Pierse Contracting in the UK was put into liquidation in June 2009 following a string of claims by trade contractors that it was not paying bills.
Now Irish parent the Pierse Group has received court protection from its creditors following a collapse in cashflow caused by outstanding bills owed by clients.
The High Court has appointed an interim examiner to Pierse Contracting and Pierse Building Services, the two businesses within the group.
The company said its contracting business was trading profitably but it was owed more than €30m for work that it had completed, of which more than €20m had been “severely delayed”, causing “serious cashflow problems”.
In a statement to the Irish Times, the group’s directors welcomed the appointment of John McStay of McStay Luby as an examiner to the business.
Under the examinership process McStay will seek new investment for the group and implement a restructuring plan to keep the viable part of its business in operation.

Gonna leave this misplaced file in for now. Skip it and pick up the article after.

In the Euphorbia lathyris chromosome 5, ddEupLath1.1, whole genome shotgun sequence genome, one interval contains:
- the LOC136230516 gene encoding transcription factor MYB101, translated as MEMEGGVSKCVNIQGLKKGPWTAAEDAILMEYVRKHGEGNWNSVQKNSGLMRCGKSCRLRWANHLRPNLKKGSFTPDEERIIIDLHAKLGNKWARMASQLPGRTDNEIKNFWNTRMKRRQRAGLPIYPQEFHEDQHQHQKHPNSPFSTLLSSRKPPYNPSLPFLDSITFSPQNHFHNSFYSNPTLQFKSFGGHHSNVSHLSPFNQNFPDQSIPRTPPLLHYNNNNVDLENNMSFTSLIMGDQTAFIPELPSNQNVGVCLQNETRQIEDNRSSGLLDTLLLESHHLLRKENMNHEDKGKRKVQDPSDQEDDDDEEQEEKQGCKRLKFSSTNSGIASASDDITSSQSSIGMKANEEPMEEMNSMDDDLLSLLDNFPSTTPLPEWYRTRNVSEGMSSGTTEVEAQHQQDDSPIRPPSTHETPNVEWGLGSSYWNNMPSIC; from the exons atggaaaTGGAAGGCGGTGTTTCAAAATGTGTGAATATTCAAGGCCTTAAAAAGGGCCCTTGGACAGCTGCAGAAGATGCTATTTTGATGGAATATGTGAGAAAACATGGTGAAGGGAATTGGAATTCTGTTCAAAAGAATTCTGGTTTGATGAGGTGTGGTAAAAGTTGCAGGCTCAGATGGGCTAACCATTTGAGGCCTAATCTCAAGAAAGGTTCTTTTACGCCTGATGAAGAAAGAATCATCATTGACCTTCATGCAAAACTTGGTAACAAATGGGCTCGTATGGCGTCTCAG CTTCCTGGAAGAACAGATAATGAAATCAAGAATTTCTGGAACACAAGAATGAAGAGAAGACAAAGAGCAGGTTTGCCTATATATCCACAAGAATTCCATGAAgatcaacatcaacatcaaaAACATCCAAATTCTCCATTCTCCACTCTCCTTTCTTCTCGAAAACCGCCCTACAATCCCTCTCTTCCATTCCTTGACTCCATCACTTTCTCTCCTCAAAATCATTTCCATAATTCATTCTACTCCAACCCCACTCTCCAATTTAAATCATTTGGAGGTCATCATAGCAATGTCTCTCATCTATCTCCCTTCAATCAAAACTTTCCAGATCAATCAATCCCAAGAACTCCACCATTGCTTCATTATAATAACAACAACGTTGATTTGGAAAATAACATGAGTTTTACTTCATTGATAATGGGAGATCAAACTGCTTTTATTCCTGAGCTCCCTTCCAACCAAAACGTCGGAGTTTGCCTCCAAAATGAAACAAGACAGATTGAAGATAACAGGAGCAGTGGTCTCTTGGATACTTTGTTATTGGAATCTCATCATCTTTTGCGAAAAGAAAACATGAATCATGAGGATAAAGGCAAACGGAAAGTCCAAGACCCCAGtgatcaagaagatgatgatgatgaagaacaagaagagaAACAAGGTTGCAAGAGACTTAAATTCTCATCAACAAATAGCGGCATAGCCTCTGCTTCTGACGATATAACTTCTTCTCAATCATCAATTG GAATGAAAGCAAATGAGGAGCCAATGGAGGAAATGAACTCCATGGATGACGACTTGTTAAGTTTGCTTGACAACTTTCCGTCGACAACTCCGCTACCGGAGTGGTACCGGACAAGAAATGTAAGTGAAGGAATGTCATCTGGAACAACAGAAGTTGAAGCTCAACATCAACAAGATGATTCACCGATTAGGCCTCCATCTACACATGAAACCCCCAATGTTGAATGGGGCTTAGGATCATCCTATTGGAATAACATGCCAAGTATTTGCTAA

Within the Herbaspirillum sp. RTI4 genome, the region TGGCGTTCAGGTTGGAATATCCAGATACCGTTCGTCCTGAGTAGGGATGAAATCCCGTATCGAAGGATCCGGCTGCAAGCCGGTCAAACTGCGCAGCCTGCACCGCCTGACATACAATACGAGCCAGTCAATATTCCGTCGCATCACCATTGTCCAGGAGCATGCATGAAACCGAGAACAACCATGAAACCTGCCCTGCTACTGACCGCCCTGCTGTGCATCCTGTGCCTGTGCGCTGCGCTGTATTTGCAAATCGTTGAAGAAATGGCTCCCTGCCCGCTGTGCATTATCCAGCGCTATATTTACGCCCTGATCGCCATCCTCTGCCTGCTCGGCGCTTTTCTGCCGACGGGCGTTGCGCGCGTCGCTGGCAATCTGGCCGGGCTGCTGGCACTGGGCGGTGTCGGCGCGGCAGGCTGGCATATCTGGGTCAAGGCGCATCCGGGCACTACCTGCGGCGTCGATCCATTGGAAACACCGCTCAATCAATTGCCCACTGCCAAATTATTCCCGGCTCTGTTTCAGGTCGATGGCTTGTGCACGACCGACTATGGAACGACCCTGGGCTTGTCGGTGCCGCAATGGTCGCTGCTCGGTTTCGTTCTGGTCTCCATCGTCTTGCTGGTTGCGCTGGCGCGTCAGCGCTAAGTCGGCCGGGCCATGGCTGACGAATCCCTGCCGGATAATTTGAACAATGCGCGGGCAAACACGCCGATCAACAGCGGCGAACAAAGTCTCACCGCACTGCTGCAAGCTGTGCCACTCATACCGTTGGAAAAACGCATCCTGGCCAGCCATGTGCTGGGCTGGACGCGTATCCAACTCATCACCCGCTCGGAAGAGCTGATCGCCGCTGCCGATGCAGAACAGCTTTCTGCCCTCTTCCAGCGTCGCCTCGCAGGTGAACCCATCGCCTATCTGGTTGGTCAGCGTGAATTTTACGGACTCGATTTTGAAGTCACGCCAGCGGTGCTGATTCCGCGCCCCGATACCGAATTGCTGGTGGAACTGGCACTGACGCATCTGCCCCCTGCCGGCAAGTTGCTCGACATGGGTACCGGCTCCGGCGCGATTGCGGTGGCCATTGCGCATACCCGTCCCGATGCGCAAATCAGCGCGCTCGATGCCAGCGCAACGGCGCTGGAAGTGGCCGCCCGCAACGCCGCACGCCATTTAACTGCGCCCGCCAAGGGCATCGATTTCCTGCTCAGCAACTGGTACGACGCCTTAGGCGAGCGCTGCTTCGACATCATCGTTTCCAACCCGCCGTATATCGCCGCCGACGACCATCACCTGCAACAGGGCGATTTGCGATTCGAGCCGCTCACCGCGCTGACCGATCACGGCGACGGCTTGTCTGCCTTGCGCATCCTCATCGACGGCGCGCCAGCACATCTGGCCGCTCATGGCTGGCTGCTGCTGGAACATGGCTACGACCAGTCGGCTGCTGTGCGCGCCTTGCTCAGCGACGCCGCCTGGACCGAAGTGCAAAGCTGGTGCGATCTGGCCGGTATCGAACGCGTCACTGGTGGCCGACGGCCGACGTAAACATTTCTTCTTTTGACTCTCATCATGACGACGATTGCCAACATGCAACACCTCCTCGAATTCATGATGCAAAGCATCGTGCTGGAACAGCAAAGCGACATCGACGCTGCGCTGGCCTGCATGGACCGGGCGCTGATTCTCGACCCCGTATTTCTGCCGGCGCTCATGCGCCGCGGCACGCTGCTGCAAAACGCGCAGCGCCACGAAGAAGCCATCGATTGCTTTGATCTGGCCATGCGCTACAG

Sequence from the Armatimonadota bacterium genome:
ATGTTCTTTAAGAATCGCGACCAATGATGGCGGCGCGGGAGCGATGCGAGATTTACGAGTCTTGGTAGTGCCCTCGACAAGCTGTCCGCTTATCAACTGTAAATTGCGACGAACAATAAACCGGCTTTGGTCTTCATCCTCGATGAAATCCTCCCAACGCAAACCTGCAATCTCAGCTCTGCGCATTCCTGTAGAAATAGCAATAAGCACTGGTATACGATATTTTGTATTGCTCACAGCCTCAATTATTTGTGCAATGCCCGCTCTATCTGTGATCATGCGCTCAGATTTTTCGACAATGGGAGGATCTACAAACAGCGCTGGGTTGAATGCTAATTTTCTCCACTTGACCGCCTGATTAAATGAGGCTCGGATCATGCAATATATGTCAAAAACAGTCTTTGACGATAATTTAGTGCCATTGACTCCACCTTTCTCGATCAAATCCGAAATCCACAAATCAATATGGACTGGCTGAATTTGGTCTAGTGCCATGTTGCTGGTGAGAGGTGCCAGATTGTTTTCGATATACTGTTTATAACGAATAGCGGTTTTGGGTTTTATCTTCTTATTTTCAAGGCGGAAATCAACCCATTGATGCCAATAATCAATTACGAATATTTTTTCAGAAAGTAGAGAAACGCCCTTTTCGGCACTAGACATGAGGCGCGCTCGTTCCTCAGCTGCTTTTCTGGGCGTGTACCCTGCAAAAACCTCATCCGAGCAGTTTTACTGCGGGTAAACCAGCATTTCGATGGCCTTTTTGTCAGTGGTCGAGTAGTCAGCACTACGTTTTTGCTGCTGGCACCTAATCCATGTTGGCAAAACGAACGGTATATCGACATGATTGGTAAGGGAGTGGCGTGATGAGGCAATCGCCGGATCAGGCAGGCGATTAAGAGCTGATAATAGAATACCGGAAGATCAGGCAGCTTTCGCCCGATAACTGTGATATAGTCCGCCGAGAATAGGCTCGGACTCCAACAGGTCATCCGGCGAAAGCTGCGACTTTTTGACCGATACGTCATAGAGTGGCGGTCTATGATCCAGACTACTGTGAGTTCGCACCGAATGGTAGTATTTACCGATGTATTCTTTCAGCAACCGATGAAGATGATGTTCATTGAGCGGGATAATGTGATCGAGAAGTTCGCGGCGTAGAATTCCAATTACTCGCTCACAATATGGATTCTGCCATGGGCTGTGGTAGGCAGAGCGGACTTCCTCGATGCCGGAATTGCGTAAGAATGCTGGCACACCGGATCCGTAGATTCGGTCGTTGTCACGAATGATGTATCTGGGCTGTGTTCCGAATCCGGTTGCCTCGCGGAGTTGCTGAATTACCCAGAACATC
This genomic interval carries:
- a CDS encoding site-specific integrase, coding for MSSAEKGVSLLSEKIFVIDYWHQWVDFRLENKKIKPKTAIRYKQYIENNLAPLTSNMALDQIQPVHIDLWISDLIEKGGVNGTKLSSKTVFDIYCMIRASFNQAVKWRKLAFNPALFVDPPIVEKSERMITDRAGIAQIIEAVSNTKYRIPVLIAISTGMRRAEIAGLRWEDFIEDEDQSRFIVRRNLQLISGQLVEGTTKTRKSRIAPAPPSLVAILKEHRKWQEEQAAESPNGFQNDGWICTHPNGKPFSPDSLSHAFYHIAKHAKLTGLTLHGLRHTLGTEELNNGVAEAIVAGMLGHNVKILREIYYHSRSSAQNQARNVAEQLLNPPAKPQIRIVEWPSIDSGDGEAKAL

Pierse chief executive Nobby O’Reilly said he believed the company had a strong chance of survival and was working on contracts with a value of €151.5m.
Rossa Fanning, counsel for the Pierse Group, said this debt had created an intolerable cashflow difficulty, adding that if it was not for this debt the company would not be before the High Court.
Pierse requires new funds to support working capital needs and the continued co-operation of key suppliers and contractors.
If the firms were wound up, their liabilities would be about €310 million, counsel said.
The firms employed 700 people at their peak, but that number has since been reduced to 211. The group has also cut its overheads from €19m to €5m.
Fanning said the firms had turnover of more than €300m during the building boom but expected to have turnover of just €100m in the year ending April 2011.